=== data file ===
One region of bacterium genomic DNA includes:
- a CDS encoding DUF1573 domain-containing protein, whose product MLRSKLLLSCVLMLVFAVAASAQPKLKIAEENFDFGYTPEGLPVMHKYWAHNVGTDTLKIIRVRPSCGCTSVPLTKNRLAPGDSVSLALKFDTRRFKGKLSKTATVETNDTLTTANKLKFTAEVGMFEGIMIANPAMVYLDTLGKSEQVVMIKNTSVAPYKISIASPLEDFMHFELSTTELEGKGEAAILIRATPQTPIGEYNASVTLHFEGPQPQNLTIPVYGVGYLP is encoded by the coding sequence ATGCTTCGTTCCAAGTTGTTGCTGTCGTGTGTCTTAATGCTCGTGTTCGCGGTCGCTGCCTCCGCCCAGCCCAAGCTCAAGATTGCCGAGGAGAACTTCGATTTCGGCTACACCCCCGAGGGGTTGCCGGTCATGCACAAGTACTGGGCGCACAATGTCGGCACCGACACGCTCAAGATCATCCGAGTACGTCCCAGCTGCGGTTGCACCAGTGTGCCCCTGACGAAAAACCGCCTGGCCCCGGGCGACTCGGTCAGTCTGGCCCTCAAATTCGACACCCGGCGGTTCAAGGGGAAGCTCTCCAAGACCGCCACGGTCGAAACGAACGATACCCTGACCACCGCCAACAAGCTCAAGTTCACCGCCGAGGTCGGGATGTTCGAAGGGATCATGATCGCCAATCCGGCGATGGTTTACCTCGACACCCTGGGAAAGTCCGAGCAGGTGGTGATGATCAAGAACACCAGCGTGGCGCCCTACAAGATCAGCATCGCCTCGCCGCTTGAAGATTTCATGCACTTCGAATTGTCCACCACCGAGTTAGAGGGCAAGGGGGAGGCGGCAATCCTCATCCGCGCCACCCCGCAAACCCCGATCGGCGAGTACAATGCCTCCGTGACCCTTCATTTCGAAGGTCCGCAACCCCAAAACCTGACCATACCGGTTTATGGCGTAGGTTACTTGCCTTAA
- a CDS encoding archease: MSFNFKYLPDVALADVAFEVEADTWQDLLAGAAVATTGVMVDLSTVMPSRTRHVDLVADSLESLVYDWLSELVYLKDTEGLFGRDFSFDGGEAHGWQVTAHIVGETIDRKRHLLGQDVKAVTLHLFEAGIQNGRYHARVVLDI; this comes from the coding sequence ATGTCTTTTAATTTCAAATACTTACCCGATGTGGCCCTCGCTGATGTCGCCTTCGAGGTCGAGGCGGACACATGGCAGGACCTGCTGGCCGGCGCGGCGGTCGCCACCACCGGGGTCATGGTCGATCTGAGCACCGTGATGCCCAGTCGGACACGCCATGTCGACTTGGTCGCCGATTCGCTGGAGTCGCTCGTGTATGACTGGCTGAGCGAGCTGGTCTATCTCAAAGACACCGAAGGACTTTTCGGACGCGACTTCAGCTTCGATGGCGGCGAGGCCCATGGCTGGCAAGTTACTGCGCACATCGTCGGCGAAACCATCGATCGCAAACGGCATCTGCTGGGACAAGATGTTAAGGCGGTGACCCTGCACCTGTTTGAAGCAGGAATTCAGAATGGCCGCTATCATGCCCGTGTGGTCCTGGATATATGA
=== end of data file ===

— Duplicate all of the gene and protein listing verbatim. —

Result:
One region of bacterium genomic DNA includes:
- a CDS encoding DUF1573 domain-containing protein, whose product MLRSKLLLSCVLMLVFAVAASAQPKLKIAEENFDFGYTPEGLPVMHKYWAHNVGTDTLKIIRVRPSCGCTSVPLTKNRLAPGDSVSLALKFDTRRFKGKLSKTATVETNDTLTTANKLKFTAEVGMFEGIMIANPAMVYLDTLGKSEQVVMIKNTSVAPYKISIASPLEDFMHFELSTTELEGKGEAAILIRATPQTPIGEYNASVTLHFEGPQPQNLTIPVYGVGYLP is encoded by the coding sequence ATGCTTCGTTCCAAGTTGTTGCTGTCGTGTGTCTTAATGCTCGTGTTCGCGGTCGCTGCCTCCGCCCAGCCCAAGCTCAAGATTGCCGAGGAGAACTTCGATTTCGGCTACACCCCCGAGGGGTTGCCGGTCATGCACAAGTACTGGGCGCACAATGTCGGCACCGACACGCTCAAGATCATCCGAGTACGTCCCAGCTGCGGTTGCACCAGTGTGCCCCTGACGAAAAACCGCCTGGCCCCGGGCGACTCGGTCAGTCTGGCCCTCAAATTCGACACCCGGCGGTTCAAGGGGAAGCTCTCCAAGACCGCCACGGTCGAAACGAACGATACCCTGACCACCGCCAACAAGCTCAAGTTCACCGCCGAGGTCGGGATGTTCGAAGGGATCATGATCGCCAATCCGGCGATGGTTTACCTCGACACCCTGGGAAAGTCCGAGCAGGTGGTGATGATCAAGAACACCAGCGTGGCGCCCTACAAGATCAGCATCGCCTCGCCGCTTGAAGATTTCATGCACTTCGAATTGTCCACCACCGAGTTAGAGGGCAAGGGGGAGGCGGCAATCCTCATCCGCGCCACCCCGCAAACCCCGATCGGCGAGTACAATGCCTCCGTGACCCTTCATTTCGAAGGTCCGCAACCCCAAAACCTGACCATACCGGTTTATGGCGTAGGTTACTTGCCTTAA
- a CDS encoding archease: MSFNFKYLPDVALADVAFEVEADTWQDLLAGAAVATTGVMVDLSTVMPSRTRHVDLVADSLESLVYDWLSELVYLKDTEGLFGRDFSFDGGEAHGWQVTAHIVGETIDRKRHLLGQDVKAVTLHLFEAGIQNGRYHARVVLDI; this comes from the coding sequence ATGTCTTTTAATTTCAAATACTTACCCGATGTGGCCCTCGCTGATGTCGCCTTCGAGGTCGAGGCGGACACATGGCAGGACCTGCTGGCCGGCGCGGCGGTCGCCACCACCGGGGTCATGGTCGATCTGAGCACCGTGATGCCCAGTCGGACACGCCATGTCGACTTGGTCGCCGATTCGCTGGAGTCGCTCGTGTATGACTGGCTGAGCGAGCTGGTCTATCTCAAAGACACCGAAGGACTTTTCGGACGCGACTTCAGCTTCGATGGCGGCGAGGCCCATGGCTGGCAAGTTACTGCGCACATCGTCGGCGAAACCATCGATCGCAAACGGCATCTGCTGGGACAAGATGTTAAGGCGGTGACCCTGCACCTGTTTGAAGCAGGAATTCAGAATGGCCGCTATCATGCCCGTGTGGTCCTGGATATATGA